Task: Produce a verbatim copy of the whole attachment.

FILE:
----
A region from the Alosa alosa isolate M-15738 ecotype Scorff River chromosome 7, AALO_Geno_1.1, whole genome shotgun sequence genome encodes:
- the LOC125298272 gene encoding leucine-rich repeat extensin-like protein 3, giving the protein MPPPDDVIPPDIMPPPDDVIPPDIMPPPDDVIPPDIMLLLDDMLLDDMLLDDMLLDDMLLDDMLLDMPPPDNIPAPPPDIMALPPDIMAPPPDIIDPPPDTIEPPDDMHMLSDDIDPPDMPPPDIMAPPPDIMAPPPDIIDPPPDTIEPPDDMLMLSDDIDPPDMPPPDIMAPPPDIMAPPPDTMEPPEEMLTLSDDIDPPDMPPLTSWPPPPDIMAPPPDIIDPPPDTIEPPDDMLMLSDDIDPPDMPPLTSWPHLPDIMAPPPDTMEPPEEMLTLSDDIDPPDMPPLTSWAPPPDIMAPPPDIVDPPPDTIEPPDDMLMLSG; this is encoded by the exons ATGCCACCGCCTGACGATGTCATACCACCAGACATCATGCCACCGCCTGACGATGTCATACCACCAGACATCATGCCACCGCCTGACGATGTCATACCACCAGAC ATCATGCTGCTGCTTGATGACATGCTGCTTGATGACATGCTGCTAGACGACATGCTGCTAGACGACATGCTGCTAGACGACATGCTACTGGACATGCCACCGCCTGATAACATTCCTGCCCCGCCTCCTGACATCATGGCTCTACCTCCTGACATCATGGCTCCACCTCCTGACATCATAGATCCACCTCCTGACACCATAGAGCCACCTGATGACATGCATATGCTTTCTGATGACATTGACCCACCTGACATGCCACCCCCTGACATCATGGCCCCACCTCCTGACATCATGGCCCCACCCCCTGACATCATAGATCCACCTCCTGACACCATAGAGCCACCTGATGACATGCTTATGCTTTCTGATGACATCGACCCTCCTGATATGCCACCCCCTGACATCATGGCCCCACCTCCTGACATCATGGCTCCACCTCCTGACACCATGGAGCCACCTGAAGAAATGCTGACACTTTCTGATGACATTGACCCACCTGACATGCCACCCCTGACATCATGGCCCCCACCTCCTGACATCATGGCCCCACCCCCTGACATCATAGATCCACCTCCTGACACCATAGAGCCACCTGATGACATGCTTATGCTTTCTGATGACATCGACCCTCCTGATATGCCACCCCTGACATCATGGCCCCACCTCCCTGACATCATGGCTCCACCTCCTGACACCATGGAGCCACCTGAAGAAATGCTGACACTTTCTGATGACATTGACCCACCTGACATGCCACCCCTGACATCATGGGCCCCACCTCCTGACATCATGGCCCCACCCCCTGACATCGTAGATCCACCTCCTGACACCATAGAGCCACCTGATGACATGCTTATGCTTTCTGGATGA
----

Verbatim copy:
A region from the Alosa alosa isolate M-15738 ecotype Scorff River chromosome 7, AALO_Geno_1.1, whole genome shotgun sequence genome encodes:
- the LOC125298272 gene encoding leucine-rich repeat extensin-like protein 3, giving the protein MPPPDDVIPPDIMPPPDDVIPPDIMPPPDDVIPPDIMLLLDDMLLDDMLLDDMLLDDMLLDDMLLDMPPPDNIPAPPPDIMALPPDIMAPPPDIIDPPPDTIEPPDDMHMLSDDIDPPDMPPPDIMAPPPDIMAPPPDIIDPPPDTIEPPDDMLMLSDDIDPPDMPPPDIMAPPPDIMAPPPDTMEPPEEMLTLSDDIDPPDMPPLTSWPPPPDIMAPPPDIIDPPPDTIEPPDDMLMLSDDIDPPDMPPLTSWPHLPDIMAPPPDTMEPPEEMLTLSDDIDPPDMPPLTSWAPPPDIMAPPPDIVDPPPDTIEPPDDMLMLSG; this is encoded by the exons ATGCCACCGCCTGACGATGTCATACCACCAGACATCATGCCACCGCCTGACGATGTCATACCACCAGACATCATGCCACCGCCTGACGATGTCATACCACCAGAC ATCATGCTGCTGCTTGATGACATGCTGCTTGATGACATGCTGCTAGACGACATGCTGCTAGACGACATGCTGCTAGACGACATGCTACTGGACATGCCACCGCCTGATAACATTCCTGCCCCGCCTCCTGACATCATGGCTCTACCTCCTGACATCATGGCTCCACCTCCTGACATCATAGATCCACCTCCTGACACCATAGAGCCACCTGATGACATGCATATGCTTTCTGATGACATTGACCCACCTGACATGCCACCCCCTGACATCATGGCCCCACCTCCTGACATCATGGCCCCACCCCCTGACATCATAGATCCACCTCCTGACACCATAGAGCCACCTGATGACATGCTTATGCTTTCTGATGACATCGACCCTCCTGATATGCCACCCCCTGACATCATGGCCCCACCTCCTGACATCATGGCTCCACCTCCTGACACCATGGAGCCACCTGAAGAAATGCTGACACTTTCTGATGACATTGACCCACCTGACATGCCACCCCTGACATCATGGCCCCCACCTCCTGACATCATGGCCCCACCCCCTGACATCATAGATCCACCTCCTGACACCATAGAGCCACCTGATGACATGCTTATGCTTTCTGATGACATCGACCCTCCTGATATGCCACCCCTGACATCATGGCCCCACCTCCCTGACATCATGGCTCCACCTCCTGACACCATGGAGCCACCTGAAGAAATGCTGACACTTTCTGATGACATTGACCCACCTGACATGCCACCCCTGACATCATGGGCCCCACCTCCTGACATCATGGCCCCACCCCCTGACATCGTAGATCCACCTCCTGACACCATAGAGCCACCTGATGACATGCTTATGCTTTCTGGATGA